This week’s review is The Book of Longings by Sue Monk Kidd. One of my favorite ways to rest is by curling up with a good book. Like movies and music, all genres appeal to me, and I give all books a chance to be ‘heard’!
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The Book of Longings by Sue Monk Kidd
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If ever there was a historical account of Jesus having a wife, Sue Monk Kidd’s Ana in The Book of Longings would be her. Backed with thorough research into the life of Jesus and the historical events of his time, the author creates an unforgettable story of a young woman with unparalleled determination and longing to be heard.
The story begins in the first century with Ana, daughter of Matthias who is head scribe to the tetrarch of Galilee, Herod Antipas. Ana yearns to spend her days reading and writing in an effort to satisfy her innermost longing – to be a voice for many. As a woman, she is dissuaded from anything academic and is expected to marry, bear children, and merely exist for a husband. This is not what she feels pulled to do and wants to put off marriage as long as possible.
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Her father’s sister, Yaltha, is a welcome presence in their home. Yaltha and Ana have an unexplained bond and her dear aunt sees this fierce determination of spirit in her niece. She introduces Ana to Sophia, the female spirit of God. She tells her about the Book of Longings and how to record her innermost longing in an incantation bowl. Though the reason of how Yaltha came to live with them is unknown, Ana embraces her as both mentor and mother. Ana’s spirit soars with a great ambition to be a scholar, and her aunt encourages it through stories of her former life in Alexandria.
Her spirit is soon crushed after learning of her betrothal to Nathaniel – a man nearly thirty years her senior, and a widower looking to take a wife for the sole reason to get closer to the great tetrarch. Days before she is to move into her new home with her husband, Nathaniel dies from fever and she is free from him. The freedom is short-lived, however. Vicious rumors and lies of her flies about the city and she can no longer walk through it without being spit on, called horrible names, and comes close to a stoning. Saving her life, Jesus intervenes and proposes marriage.
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They live in peace in Jesus’s home in Nazareth with his mother, brothers, and brothers’ wives for a few years. During that time, Ana feels the pull of writing and yearns to record the stories of the women who have been beaten, neglected, and raped. These women deserve to have their stories be heard by all and be documented in history as a testament to their bravery and endurance. Just as Ana sees a longing of spreading the word of God’s Kingdom in Jesus, he sees the longing within her. They have a devotion to one another as well as a devotion to their longing.
As Rome continues to occupy Israel, Ana’s brother, Judas, leads a resistance for the Jewish people to take back their land. Once Judas realizes Jesus is in agreement with him, he persuades Jesus to accompany him in the revolt. Although Jesus agrees with Judas, he wants to do in a peaceful manner and sees this as a chance to spread the love of God’s kingdom to his people.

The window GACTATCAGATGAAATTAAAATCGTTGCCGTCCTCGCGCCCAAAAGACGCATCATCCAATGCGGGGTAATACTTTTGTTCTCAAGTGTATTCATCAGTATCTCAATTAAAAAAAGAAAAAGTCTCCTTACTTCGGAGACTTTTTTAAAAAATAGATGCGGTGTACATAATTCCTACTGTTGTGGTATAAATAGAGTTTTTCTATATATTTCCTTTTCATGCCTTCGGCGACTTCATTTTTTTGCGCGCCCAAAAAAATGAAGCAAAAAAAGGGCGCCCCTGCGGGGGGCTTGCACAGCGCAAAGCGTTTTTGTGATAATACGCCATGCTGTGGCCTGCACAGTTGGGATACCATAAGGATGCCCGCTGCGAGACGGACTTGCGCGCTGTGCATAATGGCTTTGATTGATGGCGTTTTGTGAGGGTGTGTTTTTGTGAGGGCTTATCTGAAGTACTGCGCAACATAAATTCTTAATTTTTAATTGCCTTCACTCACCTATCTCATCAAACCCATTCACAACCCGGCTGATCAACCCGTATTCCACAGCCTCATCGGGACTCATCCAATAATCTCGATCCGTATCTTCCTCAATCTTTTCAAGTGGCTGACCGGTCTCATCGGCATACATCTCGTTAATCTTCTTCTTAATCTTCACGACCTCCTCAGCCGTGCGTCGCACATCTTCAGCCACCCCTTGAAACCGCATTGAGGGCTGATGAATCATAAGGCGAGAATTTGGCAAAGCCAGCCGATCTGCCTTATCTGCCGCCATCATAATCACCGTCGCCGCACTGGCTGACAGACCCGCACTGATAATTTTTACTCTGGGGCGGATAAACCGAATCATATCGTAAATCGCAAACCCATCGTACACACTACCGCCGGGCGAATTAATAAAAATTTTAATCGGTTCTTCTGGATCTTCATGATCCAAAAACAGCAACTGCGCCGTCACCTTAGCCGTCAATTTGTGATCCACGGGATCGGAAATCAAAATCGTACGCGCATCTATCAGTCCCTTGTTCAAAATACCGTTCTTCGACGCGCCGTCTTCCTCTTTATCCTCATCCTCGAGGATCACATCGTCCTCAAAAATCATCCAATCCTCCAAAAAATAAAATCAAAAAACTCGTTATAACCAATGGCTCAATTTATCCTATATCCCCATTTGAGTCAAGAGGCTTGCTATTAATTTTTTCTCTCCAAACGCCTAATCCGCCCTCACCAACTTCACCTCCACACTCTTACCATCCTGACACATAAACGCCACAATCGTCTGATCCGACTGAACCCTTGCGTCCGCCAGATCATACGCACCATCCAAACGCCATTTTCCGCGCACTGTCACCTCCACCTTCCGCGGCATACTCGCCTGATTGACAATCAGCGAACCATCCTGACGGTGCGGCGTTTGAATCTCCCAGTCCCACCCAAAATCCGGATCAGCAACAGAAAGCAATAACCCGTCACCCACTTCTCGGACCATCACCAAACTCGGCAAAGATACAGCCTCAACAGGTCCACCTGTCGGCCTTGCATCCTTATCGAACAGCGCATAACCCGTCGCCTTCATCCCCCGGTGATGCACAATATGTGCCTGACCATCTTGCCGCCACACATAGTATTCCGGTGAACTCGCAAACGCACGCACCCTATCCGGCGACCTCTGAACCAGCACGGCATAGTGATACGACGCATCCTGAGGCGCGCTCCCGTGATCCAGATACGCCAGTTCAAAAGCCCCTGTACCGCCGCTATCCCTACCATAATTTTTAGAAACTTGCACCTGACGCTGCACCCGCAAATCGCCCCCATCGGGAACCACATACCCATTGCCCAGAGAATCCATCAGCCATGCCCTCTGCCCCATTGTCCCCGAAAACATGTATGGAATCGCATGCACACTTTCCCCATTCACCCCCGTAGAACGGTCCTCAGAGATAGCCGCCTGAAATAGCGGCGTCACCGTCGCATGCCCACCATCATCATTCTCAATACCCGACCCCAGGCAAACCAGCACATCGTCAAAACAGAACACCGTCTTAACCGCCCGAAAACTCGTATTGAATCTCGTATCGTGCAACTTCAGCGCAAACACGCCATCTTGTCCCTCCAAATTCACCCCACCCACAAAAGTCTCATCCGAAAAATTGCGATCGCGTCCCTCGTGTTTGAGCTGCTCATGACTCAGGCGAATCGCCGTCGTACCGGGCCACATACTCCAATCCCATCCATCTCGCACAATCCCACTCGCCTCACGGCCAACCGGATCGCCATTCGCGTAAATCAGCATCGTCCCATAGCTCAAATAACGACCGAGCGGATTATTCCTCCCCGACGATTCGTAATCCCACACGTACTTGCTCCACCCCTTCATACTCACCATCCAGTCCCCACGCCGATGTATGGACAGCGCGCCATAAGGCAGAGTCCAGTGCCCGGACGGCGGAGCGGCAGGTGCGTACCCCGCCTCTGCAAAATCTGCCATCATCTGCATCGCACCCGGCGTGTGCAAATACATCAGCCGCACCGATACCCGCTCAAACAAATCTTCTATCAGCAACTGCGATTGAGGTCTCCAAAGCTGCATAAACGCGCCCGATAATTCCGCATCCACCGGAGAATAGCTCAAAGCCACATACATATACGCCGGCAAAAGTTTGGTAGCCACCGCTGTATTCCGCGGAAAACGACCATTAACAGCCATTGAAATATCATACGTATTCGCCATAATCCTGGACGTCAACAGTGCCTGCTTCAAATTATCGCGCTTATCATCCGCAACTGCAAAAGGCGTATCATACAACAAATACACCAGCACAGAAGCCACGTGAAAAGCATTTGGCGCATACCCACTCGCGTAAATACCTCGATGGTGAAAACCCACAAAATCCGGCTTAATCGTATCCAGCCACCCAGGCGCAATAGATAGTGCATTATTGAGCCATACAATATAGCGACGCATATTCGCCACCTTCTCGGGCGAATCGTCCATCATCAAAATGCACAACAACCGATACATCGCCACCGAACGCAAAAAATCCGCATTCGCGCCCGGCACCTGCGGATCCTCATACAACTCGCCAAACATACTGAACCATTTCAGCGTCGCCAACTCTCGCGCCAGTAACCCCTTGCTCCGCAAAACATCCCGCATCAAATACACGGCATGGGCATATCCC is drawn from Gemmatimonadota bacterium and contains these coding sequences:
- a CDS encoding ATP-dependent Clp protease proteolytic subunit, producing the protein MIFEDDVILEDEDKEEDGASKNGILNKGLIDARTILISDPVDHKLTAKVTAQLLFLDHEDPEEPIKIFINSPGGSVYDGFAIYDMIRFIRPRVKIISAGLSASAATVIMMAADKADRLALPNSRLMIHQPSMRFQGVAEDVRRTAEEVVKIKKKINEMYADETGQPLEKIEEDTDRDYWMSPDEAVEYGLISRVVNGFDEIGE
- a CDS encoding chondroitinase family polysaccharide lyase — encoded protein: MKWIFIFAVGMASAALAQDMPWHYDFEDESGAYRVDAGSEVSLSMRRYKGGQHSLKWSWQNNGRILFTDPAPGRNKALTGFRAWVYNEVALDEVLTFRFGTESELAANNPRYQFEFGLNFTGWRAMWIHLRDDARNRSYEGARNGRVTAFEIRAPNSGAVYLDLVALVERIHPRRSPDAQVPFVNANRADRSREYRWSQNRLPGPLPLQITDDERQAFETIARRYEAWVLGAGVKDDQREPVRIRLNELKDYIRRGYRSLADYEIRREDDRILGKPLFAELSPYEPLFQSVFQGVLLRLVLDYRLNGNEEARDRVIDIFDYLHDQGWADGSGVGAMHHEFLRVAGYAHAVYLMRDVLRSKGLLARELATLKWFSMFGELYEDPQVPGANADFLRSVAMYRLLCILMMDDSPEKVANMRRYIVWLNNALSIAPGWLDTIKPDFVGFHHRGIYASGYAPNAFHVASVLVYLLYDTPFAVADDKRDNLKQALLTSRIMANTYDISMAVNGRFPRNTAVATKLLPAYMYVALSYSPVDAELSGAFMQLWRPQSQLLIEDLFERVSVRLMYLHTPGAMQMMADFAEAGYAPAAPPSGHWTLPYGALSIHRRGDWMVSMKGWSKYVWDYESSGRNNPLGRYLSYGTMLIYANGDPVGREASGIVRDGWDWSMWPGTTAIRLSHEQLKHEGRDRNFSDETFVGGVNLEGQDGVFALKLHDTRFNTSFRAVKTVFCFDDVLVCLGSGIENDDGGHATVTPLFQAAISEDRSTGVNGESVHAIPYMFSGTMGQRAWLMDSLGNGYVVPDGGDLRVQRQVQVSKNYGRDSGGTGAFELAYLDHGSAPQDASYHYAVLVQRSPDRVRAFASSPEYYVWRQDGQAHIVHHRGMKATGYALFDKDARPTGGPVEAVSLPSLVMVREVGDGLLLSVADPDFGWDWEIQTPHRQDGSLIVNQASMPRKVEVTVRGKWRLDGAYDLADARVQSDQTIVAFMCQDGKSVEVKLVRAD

Ana and Jesus are separated when Ana crosses Herod Antipas and has to flee for her life to the imperial city of Alexandria. During this time, Jesus wants to follow John the Immenser as his disciple spreading humanity and love to others. They spend the next two years apart on separate pilgrimages – hers in Alexandria where more life-altering secrets are revealed and his in the surrounding villages speaking of God’s kingdom.
When they are brought together once again, it is not in the way Ana expects. Now she must learn how to go on without him and how to satisfy that longing inside of her just as her husband did. She is determined to be the voice for all the women who have suffered to be heard through the ages.
The story of Ana is moving in various ways, and not just as the woman married to Jesus. Even before she meets him, she is filled with an intensity that will not be quieted or dissuaded. Her spirit stands on its own and is not one that is backed down by threats. The wrongdoings of humanity fuel her in an attempt to right the wrong. And even though she cannot bring justice to the women in her stories by punishing the wrongdoers, she brings justice in her own way – through the power of her words.
My review cannot do this story justice. There’s no way to sum up this great tale of Ana and rightfully recapture her strength and perseverance. Keep in mind that this was a time when women were barely seen let alone be heard. They were viewed as merely a part of the background and played no part in life aside from child-rearing and tending to their men. Sue Monk Kidd shows how untrue this falsity really is, and peels away the cliched belief to reveal the beauty and brazen spirit of all women.
The Book of Longings Book Club with Sue Monk Kidd
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Book Ratings and Reviews
Each book I review is based on my opinion. This does not mean you will agree with the review or love/like/dislike the book, too. There’s a quote that says, “No two persons ever read the same book” by Edmund Wilson, and it’s quite true!
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